Here's a virtual movie of the British poet and academic reading his eloquent poignant poem "On The Death Of A Child".

Dennis Joseph Enright (11 March 1920 -- 31 December 2002) was a British academic, poet, novelist and critic, and general man of letters.

, D J Enright (1920-2002) was born in Royal Leamington Spa, Warwickshire, into a family of modest means. However, the young Dennis won a place at Downing College, Cambridge where he was influenced by his controversial tutor, F R Leavis, an association that may have contributed to his difficulty in securing an academic post at a British University. So when he was offered a teaching job in Alexandria in 1947 he took it and spent the best part of the next twenty five years as a professor at different institutions abroad, particularly in the Far East. However, he kept his connections with the British poetry scene, editing in 1955 a notable anthology which brought together for the first time the 'Movement' poets, Larkin, Kingsley Amis and himself amongst them. His output over his long life included novels, essays and entertaining memoir, as well as poetry, though his absence from the UK meant he didn't always receive the recognition his work deserved.

From his vantage point of outsider, Enright cast a wry and witty eye over the post-colonial societies he found himself in. He is alert to the ludicrous corruption of "officialese", whether it's an interview panel's misinterpretation of "economical" as applied to poetry ('Board of Selection') or the capitalist jargon of 'Warnings, warnings!'. In his best work this sceptical stance is allied to a deep empathy towards his fellow human beings, the "stunned calf" of a Vietnam vet ('R-and-R Centre: An Incident from the Vietnam War'), or the central figure of 'The Noodle-Vendor's Flute' whose two-note call engenders a sadness in the narrator that's "a common thing./And being common,/Therefore something rare indeed." It's a vision that, in his religious poems, leads him to strip away centuries of myth-making to present Adam and Eve or the Virgin Mary as ordinary people, with the flaws and worries we'd all have, given their out-of-the-ordinary circumstances.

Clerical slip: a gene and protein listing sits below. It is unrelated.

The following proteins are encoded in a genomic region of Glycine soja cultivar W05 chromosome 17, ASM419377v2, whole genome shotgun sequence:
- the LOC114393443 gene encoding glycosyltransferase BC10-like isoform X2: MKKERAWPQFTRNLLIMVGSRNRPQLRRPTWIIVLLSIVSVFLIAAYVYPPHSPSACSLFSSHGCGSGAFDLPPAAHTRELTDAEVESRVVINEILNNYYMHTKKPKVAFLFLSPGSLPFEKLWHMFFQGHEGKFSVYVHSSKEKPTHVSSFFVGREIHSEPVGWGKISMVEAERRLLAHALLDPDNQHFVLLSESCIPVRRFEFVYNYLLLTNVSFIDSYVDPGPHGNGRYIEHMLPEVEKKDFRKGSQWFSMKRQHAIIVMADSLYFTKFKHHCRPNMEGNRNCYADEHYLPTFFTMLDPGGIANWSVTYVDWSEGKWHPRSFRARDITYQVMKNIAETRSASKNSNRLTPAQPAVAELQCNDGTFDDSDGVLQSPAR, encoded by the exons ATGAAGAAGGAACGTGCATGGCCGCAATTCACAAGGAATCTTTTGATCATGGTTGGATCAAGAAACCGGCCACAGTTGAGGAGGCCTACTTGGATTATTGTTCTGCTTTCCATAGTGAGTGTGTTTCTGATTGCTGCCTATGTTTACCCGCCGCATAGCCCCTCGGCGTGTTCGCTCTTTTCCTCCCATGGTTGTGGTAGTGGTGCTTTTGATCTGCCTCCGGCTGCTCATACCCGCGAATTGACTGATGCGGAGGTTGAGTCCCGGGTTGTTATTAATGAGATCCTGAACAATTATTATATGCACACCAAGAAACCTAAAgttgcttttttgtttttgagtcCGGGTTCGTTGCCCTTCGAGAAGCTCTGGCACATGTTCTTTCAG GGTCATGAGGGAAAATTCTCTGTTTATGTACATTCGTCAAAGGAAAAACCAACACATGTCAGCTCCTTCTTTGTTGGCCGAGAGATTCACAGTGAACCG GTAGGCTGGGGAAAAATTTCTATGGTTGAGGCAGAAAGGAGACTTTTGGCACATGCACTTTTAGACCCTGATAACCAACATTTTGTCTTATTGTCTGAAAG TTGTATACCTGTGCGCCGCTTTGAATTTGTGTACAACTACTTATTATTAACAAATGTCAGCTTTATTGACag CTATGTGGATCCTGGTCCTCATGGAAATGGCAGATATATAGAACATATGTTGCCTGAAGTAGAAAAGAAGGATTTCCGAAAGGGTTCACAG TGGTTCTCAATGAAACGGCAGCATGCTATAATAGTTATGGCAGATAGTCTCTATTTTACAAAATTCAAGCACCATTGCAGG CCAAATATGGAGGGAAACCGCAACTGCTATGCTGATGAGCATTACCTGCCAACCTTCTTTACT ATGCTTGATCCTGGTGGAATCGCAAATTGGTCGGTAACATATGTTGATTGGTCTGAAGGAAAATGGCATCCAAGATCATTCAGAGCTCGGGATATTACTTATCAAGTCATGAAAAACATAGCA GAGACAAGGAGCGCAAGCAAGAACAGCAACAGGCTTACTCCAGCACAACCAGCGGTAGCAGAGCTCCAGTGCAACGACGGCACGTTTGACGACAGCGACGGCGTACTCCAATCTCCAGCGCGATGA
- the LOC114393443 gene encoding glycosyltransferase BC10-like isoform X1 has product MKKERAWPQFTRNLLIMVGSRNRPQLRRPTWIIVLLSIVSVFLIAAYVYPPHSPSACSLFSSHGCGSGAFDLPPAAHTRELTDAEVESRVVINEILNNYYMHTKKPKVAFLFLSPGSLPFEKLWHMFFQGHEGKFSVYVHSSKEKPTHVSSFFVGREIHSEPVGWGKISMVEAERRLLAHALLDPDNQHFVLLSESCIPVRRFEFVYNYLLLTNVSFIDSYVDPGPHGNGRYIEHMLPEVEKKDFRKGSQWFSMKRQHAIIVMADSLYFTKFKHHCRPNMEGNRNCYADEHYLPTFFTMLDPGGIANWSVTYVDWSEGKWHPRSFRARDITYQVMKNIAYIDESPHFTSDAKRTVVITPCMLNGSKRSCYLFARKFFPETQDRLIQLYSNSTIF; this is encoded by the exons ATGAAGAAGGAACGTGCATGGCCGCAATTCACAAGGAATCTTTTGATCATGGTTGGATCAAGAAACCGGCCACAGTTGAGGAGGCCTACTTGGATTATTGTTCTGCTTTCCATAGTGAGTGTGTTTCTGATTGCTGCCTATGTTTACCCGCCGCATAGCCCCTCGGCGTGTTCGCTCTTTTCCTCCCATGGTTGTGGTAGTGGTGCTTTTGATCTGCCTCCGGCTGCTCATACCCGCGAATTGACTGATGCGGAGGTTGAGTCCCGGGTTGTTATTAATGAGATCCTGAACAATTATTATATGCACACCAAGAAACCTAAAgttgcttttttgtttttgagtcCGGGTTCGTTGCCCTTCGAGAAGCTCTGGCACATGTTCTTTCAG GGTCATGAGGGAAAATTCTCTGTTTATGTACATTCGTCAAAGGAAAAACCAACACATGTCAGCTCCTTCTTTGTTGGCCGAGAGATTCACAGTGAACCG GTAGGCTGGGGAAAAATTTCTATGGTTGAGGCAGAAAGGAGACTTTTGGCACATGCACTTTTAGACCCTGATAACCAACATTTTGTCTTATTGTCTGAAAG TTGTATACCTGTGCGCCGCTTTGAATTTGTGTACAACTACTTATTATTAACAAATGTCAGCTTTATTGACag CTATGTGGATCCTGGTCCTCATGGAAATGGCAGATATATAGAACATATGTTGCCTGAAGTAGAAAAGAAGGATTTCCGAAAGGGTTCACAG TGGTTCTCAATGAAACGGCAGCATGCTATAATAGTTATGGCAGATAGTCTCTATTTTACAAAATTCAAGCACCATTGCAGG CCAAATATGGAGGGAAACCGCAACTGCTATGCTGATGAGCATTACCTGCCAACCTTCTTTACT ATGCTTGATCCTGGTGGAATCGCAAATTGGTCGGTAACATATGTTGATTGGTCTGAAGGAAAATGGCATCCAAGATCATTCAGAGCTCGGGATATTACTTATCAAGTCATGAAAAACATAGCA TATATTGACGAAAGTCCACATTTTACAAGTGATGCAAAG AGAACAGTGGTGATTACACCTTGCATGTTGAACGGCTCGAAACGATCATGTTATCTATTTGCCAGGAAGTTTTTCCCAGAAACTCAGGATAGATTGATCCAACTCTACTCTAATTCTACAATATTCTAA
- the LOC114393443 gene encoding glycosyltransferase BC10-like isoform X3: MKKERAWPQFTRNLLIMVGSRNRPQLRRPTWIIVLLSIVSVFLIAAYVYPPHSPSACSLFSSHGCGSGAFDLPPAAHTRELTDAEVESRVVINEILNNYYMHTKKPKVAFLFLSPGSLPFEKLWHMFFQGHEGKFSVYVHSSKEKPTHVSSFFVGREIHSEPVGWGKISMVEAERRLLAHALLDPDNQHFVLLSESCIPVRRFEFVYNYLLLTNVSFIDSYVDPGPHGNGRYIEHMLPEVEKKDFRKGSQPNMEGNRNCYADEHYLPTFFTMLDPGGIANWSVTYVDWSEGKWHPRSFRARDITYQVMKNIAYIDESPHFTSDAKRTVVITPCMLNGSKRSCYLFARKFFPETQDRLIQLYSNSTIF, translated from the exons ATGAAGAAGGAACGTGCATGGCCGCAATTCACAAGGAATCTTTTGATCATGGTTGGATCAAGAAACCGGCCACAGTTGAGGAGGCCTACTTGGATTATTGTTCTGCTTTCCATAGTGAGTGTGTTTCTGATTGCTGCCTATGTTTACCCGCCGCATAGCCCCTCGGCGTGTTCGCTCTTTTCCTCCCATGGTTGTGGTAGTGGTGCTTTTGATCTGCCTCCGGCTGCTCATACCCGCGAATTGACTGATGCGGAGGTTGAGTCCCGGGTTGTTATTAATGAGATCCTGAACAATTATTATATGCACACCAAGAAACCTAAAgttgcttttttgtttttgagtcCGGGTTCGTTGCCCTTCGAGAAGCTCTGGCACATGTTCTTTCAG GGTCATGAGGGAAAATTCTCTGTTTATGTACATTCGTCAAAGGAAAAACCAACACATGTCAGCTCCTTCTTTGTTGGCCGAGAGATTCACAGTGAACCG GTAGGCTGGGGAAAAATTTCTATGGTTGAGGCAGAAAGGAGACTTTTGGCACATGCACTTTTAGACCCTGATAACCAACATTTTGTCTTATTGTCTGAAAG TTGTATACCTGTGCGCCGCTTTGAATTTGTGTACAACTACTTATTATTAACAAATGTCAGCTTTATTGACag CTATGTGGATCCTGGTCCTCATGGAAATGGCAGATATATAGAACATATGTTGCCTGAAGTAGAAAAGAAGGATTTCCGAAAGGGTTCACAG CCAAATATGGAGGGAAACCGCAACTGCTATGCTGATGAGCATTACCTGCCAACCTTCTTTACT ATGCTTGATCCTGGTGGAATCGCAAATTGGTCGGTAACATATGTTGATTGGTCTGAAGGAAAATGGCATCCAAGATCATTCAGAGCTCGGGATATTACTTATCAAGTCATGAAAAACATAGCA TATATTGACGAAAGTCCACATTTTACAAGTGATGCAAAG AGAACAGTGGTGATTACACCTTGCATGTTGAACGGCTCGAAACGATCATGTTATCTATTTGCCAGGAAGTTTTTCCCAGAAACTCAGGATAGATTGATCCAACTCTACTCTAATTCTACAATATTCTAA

Enright's engaging reading brings out both the humour and pathos of his work. Proud to be labelled "a humanist", his characteristic tone is perhaps most warmly expressed in the image of the contented Chinese gentleman in 'Dreaming in the Shanghai Restaurant' who, like the poet, is "interested in people, without wanting to/convert them or pervert them."

On The Death Of A Child - D.J. Enright

The greatest griefs shall find themselves inside the smallest cage.
It's only then that we can hope to tame their rage,

The monsters we must live with.
For it will not do
To hiss humanity because one human threw
Us out of heart and home. Or part

At odds with life because one baby failed to live.
Indeed, as little as its subject, is the wreath we give -

The big words fail to fit.
Like giant boxes
Round small bodies.
Taking up improper room,
Where so much withering is, and so much bloom

Kind Regards

Jim Clark
All rights are reserved on this video recording copyright Jim Clark 2013

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